common questions about mulch manufacturing
What is colored mulch?
Colored mulch is wood, usually scrap wood or recycled wood product, that is colored with iron oxide or carbon-based pigment dispersions to attain a uniform, attractive, long-lasting appearance.
Is colored mulch safe?
Amerimulch® is very careful to use only safe and environmentally friendly materials in our colorants. Consumers and landscapers should have no special worries about handling colored mulches any differently than they handle regular mulches.
Mulch producers need to be following standard regulations that cover every worksite that has any chemicals present, such as OSHA rules, storm water discharge rules, and local fire prevention rules that may limit the heights of mulch piles. Mulch producers also need to check with the local business permitting agencies in their local districts to see if local regulations impose any special requirements on them. Producers also need to be concerned about not only the local regulations that they need to comply with, but also with the actual wood fiber that is in the mulches they produce. They need to take steps to avoid “CCA-treated wood,” which is wood that is weatherproofed with a particular chemical process involving the chemicals chromium and arsenic. These chemicals may pose environmental dangers, and are currently being phased out of production by wood manufacturers. While there is conflicting data on whether CCA-treated wood truly poses any health risk to humans, there is no reason for any mulch producer to take chances in their manufacturing process.
How long does the coloring last?
The color value is designed to last a full “mulch season” when applied properly to wood fiber. A mulch season generally means from spring to fall. The color itself does not wash off or wear away – but weather and exposure to ultraviolet light actually deteriorate the surface of the wood itself, so there will be less visible colorant over time.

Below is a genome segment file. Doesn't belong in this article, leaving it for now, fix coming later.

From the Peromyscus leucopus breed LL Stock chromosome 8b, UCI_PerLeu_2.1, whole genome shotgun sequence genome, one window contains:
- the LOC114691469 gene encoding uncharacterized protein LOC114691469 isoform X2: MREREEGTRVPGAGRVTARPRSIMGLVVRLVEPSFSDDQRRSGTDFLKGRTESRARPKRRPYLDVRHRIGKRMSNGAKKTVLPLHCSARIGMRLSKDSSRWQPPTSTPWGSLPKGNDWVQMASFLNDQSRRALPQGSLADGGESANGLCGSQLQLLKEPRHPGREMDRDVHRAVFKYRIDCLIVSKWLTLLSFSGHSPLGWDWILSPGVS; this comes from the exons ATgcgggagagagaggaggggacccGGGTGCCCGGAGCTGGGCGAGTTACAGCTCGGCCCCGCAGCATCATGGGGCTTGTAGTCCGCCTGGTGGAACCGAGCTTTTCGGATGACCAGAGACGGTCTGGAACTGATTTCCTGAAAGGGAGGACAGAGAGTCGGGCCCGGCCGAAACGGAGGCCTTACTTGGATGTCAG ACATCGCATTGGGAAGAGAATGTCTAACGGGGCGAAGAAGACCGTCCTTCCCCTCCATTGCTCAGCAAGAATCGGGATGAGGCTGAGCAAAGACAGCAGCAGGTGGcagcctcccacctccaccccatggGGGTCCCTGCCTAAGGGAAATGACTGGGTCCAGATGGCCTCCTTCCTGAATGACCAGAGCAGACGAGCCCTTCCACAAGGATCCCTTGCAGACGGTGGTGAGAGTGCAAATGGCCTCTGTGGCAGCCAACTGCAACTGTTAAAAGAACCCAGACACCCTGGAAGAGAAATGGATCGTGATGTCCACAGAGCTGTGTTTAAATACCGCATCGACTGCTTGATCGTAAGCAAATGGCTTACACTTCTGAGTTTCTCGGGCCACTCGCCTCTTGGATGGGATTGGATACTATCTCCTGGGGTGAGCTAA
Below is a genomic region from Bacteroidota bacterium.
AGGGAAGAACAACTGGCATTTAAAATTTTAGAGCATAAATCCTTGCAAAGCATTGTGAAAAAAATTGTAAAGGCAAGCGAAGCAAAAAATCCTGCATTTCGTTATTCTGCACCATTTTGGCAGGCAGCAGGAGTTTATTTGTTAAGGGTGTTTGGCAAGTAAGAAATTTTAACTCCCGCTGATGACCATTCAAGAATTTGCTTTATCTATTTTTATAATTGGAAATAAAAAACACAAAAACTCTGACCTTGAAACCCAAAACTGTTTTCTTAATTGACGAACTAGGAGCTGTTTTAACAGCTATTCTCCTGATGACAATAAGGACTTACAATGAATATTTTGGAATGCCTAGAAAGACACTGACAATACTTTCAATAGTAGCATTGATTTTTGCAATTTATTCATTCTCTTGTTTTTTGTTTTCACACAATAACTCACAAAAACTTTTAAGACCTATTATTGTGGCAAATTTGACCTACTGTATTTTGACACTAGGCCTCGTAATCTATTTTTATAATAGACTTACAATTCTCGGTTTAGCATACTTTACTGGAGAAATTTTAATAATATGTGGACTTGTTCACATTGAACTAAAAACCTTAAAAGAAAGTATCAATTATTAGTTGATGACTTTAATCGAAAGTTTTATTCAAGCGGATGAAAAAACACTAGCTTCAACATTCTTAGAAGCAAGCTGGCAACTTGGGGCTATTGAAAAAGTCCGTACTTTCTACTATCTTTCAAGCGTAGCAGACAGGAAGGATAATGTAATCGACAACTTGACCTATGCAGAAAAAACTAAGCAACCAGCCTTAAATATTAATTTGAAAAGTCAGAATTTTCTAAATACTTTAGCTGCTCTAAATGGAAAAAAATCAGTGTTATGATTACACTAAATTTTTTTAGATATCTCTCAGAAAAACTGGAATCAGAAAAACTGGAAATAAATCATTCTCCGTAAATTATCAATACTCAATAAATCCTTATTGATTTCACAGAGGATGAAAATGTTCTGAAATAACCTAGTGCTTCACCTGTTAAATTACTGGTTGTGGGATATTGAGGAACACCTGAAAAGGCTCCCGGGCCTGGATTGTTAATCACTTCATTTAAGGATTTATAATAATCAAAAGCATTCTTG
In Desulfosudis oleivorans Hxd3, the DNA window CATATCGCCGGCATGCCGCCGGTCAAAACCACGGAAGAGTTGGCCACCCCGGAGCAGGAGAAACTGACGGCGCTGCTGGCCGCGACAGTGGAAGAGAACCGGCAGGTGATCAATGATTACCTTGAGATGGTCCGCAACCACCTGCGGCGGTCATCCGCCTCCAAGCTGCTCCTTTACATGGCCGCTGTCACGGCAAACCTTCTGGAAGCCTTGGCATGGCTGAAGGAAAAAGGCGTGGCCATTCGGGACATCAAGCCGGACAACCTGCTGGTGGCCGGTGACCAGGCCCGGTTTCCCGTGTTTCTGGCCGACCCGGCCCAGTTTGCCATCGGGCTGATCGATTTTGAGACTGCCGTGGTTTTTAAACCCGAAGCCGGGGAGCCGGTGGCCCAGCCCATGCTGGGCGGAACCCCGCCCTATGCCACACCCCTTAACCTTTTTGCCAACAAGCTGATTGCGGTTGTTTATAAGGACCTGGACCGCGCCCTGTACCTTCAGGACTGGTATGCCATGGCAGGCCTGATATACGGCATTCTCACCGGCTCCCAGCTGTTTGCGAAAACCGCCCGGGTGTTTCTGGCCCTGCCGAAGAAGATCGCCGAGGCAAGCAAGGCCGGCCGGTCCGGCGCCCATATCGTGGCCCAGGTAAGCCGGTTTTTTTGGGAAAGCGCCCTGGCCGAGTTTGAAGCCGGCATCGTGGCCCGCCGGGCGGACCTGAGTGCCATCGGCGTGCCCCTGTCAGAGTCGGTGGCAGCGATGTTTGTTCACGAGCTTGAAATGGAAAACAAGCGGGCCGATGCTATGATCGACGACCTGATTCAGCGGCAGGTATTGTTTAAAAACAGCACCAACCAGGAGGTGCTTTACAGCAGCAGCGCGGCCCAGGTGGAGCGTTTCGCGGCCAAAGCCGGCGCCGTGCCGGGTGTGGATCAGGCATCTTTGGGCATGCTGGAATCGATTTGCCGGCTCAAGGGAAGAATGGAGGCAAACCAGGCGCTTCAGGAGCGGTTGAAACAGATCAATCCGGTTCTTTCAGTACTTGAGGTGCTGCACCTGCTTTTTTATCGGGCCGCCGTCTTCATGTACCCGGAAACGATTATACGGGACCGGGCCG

Does the coloring stain sidewalks, driveways or clothes?
Mulch colorants are similar to a wood stain. When dry, it bonds to the wood surface – but until properly dried, the color can rub off and bond to the surface it dries on. Before laying mulch that might still be wet on a driveway or sidewalk, lay down a tarp. It’s a good idea to water the driveway or sidewalk before and after dumping the mulch so that any color that does get on the surface has less chance to dry. Then, while it is still wet, use soap, water and a broom to brush up any remaining color.
Do the colors wash off or run?
The color is locked on once the colored mulch is dry, just as a coat of paint locks onto a surface once it dries. However, most producers simply stack up the mulch onto large piles, which keeps the middle of the pile moist. When mulch from that area of a pile is loaded, it may still be wet, leading to driveway stains or other inadvertent messes. That’s why it’s important to inform the end-customer on the proper precautions and handling techniques.
Does the color hurt my plants?
No. The major pigment components are iron oxide (rust) and carbon. These are present to various degrees in all soils and pose no added risk to most plants. Of course, some plants are extremely sensitive to any change in environment — a landscaper will know which these are and will be able to recommend proper environmental controls for them.
How do I know how much mulch I need?
Mulch is sold by the cubic yard. A typical application is between 2 and 3 inches deep (any deeper and there can be problems with plant diseases, fungi and so on). A cubic yard will provide between 12 and 18 square yards of surface coverage. Each square yard is nine square feet. Measure the area you want to cover by multiplying (in feet) the length and width, and divide that by nine, and divide that by 12. That’s how many square yards of mulch you want to buy.
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